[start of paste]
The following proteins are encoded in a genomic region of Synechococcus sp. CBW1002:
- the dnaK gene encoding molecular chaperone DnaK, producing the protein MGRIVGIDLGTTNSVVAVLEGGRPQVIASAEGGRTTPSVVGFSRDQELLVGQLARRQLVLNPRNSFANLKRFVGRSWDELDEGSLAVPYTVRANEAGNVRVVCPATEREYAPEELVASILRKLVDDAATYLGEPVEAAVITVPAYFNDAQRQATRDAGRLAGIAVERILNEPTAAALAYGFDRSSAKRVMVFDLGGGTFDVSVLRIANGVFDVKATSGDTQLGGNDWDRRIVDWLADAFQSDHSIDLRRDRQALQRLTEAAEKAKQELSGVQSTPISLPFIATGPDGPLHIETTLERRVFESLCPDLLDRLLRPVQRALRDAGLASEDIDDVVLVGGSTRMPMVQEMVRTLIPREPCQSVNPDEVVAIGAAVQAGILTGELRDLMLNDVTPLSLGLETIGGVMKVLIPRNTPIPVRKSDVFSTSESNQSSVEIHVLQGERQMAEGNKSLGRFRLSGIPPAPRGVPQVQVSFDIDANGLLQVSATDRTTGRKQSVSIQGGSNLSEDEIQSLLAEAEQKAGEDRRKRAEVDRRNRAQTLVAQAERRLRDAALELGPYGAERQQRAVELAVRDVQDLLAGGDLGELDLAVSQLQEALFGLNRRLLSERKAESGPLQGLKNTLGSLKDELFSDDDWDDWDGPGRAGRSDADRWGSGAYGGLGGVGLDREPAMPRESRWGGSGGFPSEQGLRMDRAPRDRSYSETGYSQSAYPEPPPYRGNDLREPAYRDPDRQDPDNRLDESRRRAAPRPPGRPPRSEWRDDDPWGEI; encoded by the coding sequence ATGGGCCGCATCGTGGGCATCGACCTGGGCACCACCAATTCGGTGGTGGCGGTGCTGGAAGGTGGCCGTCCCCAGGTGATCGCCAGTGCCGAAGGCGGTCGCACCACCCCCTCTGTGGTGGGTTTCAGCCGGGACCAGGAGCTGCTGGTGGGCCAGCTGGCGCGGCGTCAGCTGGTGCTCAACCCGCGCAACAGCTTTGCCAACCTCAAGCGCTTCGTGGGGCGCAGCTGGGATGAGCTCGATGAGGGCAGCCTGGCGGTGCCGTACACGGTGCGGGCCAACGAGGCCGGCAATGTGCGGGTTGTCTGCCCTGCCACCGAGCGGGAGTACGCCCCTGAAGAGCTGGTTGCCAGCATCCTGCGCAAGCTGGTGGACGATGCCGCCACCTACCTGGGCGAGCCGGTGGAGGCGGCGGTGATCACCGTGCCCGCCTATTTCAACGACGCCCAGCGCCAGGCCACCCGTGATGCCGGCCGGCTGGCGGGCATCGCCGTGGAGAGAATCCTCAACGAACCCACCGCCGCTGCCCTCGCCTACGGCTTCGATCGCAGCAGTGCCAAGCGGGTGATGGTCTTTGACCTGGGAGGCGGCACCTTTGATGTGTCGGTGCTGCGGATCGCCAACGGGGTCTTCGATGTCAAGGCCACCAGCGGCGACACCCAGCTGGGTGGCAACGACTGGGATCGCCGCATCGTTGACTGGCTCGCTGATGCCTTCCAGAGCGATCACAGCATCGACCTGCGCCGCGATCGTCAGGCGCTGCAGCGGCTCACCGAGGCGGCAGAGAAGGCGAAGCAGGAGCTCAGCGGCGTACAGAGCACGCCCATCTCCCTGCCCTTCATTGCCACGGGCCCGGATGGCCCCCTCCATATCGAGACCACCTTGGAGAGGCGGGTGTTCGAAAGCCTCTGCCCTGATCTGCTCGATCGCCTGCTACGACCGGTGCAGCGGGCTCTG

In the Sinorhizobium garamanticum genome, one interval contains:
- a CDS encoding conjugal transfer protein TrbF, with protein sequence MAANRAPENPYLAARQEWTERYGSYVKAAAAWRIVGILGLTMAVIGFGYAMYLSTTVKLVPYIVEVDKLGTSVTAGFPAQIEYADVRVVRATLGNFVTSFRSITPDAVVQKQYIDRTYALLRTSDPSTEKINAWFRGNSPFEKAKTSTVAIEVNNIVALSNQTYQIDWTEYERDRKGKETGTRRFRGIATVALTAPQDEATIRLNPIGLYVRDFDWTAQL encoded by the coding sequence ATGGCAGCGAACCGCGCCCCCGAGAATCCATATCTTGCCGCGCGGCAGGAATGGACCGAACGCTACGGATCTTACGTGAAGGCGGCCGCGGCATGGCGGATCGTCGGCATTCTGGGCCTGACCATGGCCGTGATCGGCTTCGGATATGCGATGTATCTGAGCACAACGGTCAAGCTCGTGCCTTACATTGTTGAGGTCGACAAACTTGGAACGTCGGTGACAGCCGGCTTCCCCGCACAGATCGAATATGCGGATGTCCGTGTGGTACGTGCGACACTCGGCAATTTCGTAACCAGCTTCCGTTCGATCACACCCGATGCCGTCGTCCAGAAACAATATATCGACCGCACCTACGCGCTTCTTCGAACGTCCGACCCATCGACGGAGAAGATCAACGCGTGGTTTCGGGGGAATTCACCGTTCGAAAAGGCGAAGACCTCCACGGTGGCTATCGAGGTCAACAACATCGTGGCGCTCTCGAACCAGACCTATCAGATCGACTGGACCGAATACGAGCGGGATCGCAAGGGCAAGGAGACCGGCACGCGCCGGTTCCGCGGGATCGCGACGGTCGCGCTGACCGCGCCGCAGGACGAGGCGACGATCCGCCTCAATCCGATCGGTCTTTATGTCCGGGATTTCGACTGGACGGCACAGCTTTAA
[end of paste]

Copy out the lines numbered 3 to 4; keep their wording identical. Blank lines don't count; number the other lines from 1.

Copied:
In the Sinorhizobium garamanticum genome, one interval contains:
- a CDS encoding conjugal transfer protein TrbF, with protein sequence MAANRAPENPYLAARQEWTERYGSYVKAAAAWRIVGILGLTMAVIGFGYAMYLSTTVKLVPYIVEVDKLGTSVTAGFPAQIEYADVRVVRATLGNFVTSFRSITPDAVVQKQYIDRTYALLRTSDPSTEKINAWFRGNSPFEKAKTSTVAIEVNNIVALSNQTYQIDWTEYERDRKGKETGTRRFRGIATVALTAPQDEATIRLNPIGLYVRDFDWTAQL encoded by the coding sequence ATGGCAGCGAACCGCGCCCCCGAGAATCCATATCTTGCCGCGCGGCAGGAATGGACCGAACGCTACGGATCTTACGTGAAGGCGGCCGCGGCATGGCGGATCGTCGGCATTCTGGGCCTGACCATGGCCGTGATCGGCTTCGGATATGCGATGTATCTGAGCACAACGGTCAAGCTCGTGCCTTACATTGTTGAGGTCGACAAACTTGGAACGTCGGTGACAGCCGGCTTCCCCGCACAGATCGAATATGCGGATGTCCGTGTGGTACGTGCGACACTCGGCAATTTCGTAACCAGCTTCCGTTCGATCACACCCGATGCCGTCGTCCAGAAACAATATATCGACCGCACCTACGCGCTTCTTCGAACGTCCGACCCATCGACGGAGAAGATCAACGCGTGGTTTCGGGGGAATTCACCGTTCGAAAAGGCGAAGACCTCCACGGTGGCTATCGAGGTCAACAACATCGTGGCGCTCTCGAACCAGACCTATCAGATCGACTGGACCGAATACGAGCGGGATCGCAAGGGCAAGGAGACCGGCACGCGCCGGTTCCGCGGGATCGCGACGGTCGCGCTGACCGCGCCGCAGGACGAGGCGACGATCCGCCTCAATCCGATCGGTCTTTATGTCCGGGATTTCGACTGGACGGCACAGCTTTAA